The reports can be dry, but they still are disturbing. Using words like ``caught in or between,'' ``squeeze point action,'' and ``catch point/puncture action,'' an Occupational Safety and Health Administration printout chronicles and categorizes the last moments of nine people.
They ranged in age from 19-40, and came from all different parts of the country. But they all had one thing in common: They died working in plastics factories last year.
One woman died on her first day back at work after years as a stay-at-home mom. She was crushed by a falling mold at the Florida factory where she had just started as a temporary worker.
A 24-year-old man in Ohio was burned to death when molten plastic struck him in the face. He had been repairing an extrusion machine that had not been locked out.
At least 11 plastics processing workers were killed in the United States in 1996, according to OSHA records and news reports. OSHA records available to the public contain accounts of nine of those fatalities, while two deaths were reported in the media, but not by OSHA.
During the past five years, at least 96 plastics processing workers were killed at work, according to the Census of Fatal Occupational Injuries, which is part of the Department of Labor's Bureau of Labor Statistics. OSHA and CFOI records show:
14 plastics processing workers (out of 587,000) were killed in the United States in 1995.
24 plastics processing workers (out of 558,000) were killed in 1994.
23 plastics processing workers (out of 559,000) were killed in 1993.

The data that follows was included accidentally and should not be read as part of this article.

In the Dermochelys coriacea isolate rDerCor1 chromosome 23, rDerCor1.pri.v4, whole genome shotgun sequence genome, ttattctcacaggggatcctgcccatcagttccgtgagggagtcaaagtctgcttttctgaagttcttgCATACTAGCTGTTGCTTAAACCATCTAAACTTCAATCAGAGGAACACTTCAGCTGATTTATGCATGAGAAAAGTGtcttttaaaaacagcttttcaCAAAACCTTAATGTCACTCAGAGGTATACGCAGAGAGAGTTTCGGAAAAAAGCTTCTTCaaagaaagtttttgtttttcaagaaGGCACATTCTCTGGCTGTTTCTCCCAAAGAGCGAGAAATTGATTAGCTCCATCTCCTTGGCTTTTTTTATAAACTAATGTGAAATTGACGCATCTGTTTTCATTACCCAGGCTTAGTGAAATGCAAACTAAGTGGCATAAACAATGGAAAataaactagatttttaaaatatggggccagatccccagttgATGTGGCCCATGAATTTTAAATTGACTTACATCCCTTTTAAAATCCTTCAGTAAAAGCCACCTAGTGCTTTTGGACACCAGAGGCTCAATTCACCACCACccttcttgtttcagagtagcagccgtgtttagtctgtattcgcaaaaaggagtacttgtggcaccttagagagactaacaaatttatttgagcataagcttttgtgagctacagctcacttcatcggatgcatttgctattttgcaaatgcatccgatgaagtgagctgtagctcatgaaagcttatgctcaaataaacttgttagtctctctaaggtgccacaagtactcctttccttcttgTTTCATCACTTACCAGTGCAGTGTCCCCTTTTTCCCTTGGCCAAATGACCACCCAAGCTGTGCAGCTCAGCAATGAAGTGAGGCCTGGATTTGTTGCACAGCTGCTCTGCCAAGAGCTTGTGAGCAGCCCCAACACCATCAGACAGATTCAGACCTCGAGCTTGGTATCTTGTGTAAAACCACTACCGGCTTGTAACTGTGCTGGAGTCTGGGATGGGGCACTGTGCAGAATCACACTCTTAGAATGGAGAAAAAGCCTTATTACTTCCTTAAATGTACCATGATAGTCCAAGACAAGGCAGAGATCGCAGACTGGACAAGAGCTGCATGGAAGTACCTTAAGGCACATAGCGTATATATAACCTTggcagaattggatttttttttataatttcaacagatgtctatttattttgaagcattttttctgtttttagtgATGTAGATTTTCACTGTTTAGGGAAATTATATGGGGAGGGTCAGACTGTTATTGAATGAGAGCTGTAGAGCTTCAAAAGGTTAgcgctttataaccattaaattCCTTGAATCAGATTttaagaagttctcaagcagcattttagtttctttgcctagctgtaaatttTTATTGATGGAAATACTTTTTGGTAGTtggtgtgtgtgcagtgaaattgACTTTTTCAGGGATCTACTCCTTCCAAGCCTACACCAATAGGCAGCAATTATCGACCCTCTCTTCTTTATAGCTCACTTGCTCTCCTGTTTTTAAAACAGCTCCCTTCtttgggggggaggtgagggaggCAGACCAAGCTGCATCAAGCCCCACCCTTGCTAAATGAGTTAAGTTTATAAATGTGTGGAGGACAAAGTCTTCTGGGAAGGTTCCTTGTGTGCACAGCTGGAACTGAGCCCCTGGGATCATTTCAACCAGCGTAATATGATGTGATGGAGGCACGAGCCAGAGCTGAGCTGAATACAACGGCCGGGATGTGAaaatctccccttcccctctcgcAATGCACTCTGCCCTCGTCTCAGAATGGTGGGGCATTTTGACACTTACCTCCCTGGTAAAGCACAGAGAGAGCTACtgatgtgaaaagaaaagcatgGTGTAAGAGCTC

24 plastics processing workers (out of 539,000) were killed in 1992.
While plastics processing is not the most-dangerous industry, between 1992 and 1994 it was more deadly to workers than manufacturing as a whole. A relatively low number of deaths in 1995 reduced plastics' overall rate to below that of manufacturing for the five years the CFOI has been collecting data. CFOI has not published fatality rates for 1996.
In 1995 there were 10 fewer deaths than the previous year, and the rate of fatalities was 2.4 per 100,000 workers. That actually is lower than the rate for manufacturing as a whole, which was 3.8 per 100,000. The number of fatalities in the plastics industry from 1992-95 averaged 21.25 per year. That translates to a rate of 3.8 deaths annually per 100,000 during the period, compared with 3.9 for manufacturing.
Throwing out the low figure from 1995 boosts the average during the three previous years to about 4.3 deaths per 100,000. For U.S. manufacturing as a whole, the fatality rate averaged 3.9 for the same period.
For all workers, the most-common cause of work-related deaths in 1995 was highway accidents, followed closely by homicide.
Plastics fatalities most often were caused by ``contact with object,'' an OSHA category that includes getting caught in machines or being crushed by a falling object.
Of the 96 plastics industry deaths identified from 1992-96, 34 were caused by ``contact with object.'' Transportation incidents accounted for 24 of the fatalities, most of which occurred within plant settings.
The St. Louis regional OSHA office started a safety pilot program in August 1996 because ``people were getting caught in machinery,'' office director Janice Barrier said. Her office's statistics show six people working in the rubber and plastics industries were killed on the job from 1989-95.
With limited resources, OSHA was looking for a way to reduce fatalities in its region overall by concentrating on machine guarding problems in the rubber and plastics industries. ``These are concrete, tangible hazards,'' Barrier said. ``It was a problem that could be solved, and that is what we're working on.''
One of the concepts of the program is to avoid OSHA inspections. Companies voluntarily attended training sessions, and have agreed to implement industry safety standards.
``This is a new approach for OSHA. We teach them to take care of themselves instead of relying on OSHA inspections.''
OSHA will be inspecting regional rubber and plastics companies that have not participated in the program, Barrier said.
While OSHA has not reached any conclusions about the overall effectiveness of the program, Barrier said she was pleased with one result. ``We haven't had a fatality yet,'' she said.